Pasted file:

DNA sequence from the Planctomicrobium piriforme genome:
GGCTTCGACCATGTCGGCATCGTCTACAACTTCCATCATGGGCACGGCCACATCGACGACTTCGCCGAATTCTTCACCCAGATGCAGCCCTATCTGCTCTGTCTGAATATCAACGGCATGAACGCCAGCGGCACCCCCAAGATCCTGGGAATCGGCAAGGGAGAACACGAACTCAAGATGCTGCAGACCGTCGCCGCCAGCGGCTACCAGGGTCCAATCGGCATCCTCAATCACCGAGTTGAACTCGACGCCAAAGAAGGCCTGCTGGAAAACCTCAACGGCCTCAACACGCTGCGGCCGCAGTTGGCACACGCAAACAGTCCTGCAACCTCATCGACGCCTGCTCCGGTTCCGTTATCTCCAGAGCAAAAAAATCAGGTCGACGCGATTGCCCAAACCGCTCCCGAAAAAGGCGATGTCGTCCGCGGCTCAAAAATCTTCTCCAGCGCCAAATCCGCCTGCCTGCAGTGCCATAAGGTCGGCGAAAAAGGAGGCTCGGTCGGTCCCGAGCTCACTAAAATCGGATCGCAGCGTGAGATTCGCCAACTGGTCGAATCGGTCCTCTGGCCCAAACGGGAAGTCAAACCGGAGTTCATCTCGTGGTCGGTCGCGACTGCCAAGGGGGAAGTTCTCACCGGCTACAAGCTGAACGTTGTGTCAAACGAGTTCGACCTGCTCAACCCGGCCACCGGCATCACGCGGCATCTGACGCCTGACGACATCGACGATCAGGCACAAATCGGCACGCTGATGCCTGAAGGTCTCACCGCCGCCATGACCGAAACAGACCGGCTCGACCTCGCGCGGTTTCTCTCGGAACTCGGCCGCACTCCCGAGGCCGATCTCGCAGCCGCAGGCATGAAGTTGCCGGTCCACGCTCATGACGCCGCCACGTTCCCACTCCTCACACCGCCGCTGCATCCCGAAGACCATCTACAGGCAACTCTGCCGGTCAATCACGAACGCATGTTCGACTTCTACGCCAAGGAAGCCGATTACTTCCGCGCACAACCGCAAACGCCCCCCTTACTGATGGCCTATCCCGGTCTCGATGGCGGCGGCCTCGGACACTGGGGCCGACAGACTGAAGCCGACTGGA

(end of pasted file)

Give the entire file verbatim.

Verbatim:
DNA sequence from the Planctomicrobium piriforme genome:
GGCTTCGACCATGTCGGCATCGTCTACAACTTCCATCATGGGCACGGCCACATCGACGACTTCGCCGAATTCTTCACCCAGATGCAGCCCTATCTGCTCTGTCTGAATATCAACGGCATGAACGCCAGCGGCACCCCCAAGATCCTGGGAATCGGCAAGGGAGAACACGAACTCAAGATGCTGCAGACCGTCGCCGCCAGCGGCTACCAGGGTCCAATCGGCATCCTCAATCACCGAGTTGAACTCGACGCCAAAGAAGGCCTGCTGGAAAACCTCAACGGCCTCAACACGCTGCGGCCGCAGTTGGCACACGCAAACAGTCCTGCAACCTCATCGACGCCTGCTCCGGTTCCGTTATCTCCAGAGCAAAAAAATCAGGTCGACGCGATTGCCCAAACCGCTCCCGAAAAAGGCGATGTCGTCCGCGGCTCAAAAATCTTCTCCAGCGCCAAATCCGCCTGCCTGCAGTGCCATAAGGTCGGCGAAAAAGGAGGCTCGGTCGGTCCCGAGCTCACTAAAATCGGATCGCAGCGTGAGATTCGCCAACTGGTCGAATCGGTCCTCTGGCCCAAACGGGAAGTCAAACCGGAGTTCATCTCGTGGTCGGTCGCGACTGCCAAGGGGGAAGTTCTCACCGGCTACAAGCTGAACGTTGTGTCAAACGAGTTCGACCTGCTCAACCCGGCCACCGGCATCACGCGGCATCTGACGCCTGACGACATCGACGATCAGGCACAAATCGGCACGCTGATGCCTGAAGGTCTCACCGCCGCCATGACCGAAACAGACCGGCTCGACCTCGCGCGGTTTCTCTCGGAACTCGGCCGCACTCCCGAGGCCGATCTCGCAGCCGCAGGCATGAAGTTGCCGGTCCACGCTCATGACGCCGCCACGTTCCCACTCCTCACACCGCCGCTGCATCCCGAAGACCATCTACAGGCAACTCTGCCGGTCAATCACGAACGCATGTTCGACTTCTACGCCAAGGAAGCCGATTACTTCCGCGCACAACCGCAAACGCCCCCCTTACTGATGGCCTATCCCGGTCTCGATGGCGGCGGCCTCGGACACTGGGGCCGACAGACTGAAGCCGACTGGA